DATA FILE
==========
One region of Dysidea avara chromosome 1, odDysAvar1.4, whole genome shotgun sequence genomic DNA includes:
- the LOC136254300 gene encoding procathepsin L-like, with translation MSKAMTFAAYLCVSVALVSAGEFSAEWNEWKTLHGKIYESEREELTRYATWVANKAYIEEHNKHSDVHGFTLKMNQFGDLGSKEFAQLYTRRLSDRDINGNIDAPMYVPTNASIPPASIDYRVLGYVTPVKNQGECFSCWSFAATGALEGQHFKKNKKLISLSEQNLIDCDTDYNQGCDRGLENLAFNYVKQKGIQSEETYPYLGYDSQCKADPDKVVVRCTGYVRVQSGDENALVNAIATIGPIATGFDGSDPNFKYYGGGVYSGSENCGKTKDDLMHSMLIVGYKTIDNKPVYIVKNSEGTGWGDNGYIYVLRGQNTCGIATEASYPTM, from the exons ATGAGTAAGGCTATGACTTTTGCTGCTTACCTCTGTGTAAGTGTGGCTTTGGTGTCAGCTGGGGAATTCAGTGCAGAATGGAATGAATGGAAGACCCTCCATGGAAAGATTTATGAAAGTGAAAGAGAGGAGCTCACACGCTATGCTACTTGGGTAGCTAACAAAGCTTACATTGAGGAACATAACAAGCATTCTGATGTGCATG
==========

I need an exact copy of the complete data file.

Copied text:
One region of Dysidea avara chromosome 1, odDysAvar1.4, whole genome shotgun sequence genomic DNA includes:
- the LOC136254300 gene encoding procathepsin L-like, with translation MSKAMTFAAYLCVSVALVSAGEFSAEWNEWKTLHGKIYESEREELTRYATWVANKAYIEEHNKHSDVHGFTLKMNQFGDLGSKEFAQLYTRRLSDRDINGNIDAPMYVPTNASIPPASIDYRVLGYVTPVKNQGECFSCWSFAATGALEGQHFKKNKKLISLSEQNLIDCDTDYNQGCDRGLENLAFNYVKQKGIQSEETYPYLGYDSQCKADPDKVVVRCTGYVRVQSGDENALVNAIATIGPIATGFDGSDPNFKYYGGGVYSGSENCGKTKDDLMHSMLIVGYKTIDNKPVYIVKNSEGTGWGDNGYIYVLRGQNTCGIATEASYPTM, from the exons ATGAGTAAGGCTATGACTTTTGCTGCTTACCTCTGTGTAAGTGTGGCTTTGGTGTCAGCTGGGGAATTCAGTGCAGAATGGAATGAATGGAAGACCCTCCATGGAAAGATTTATGAAAGTGAAAGAGAGGAGCTCACACGCTATGCTACTTGGGTAGCTAACAAAGCTTACATTGAGGAACATAACAAGCATTCTGATGTGCATG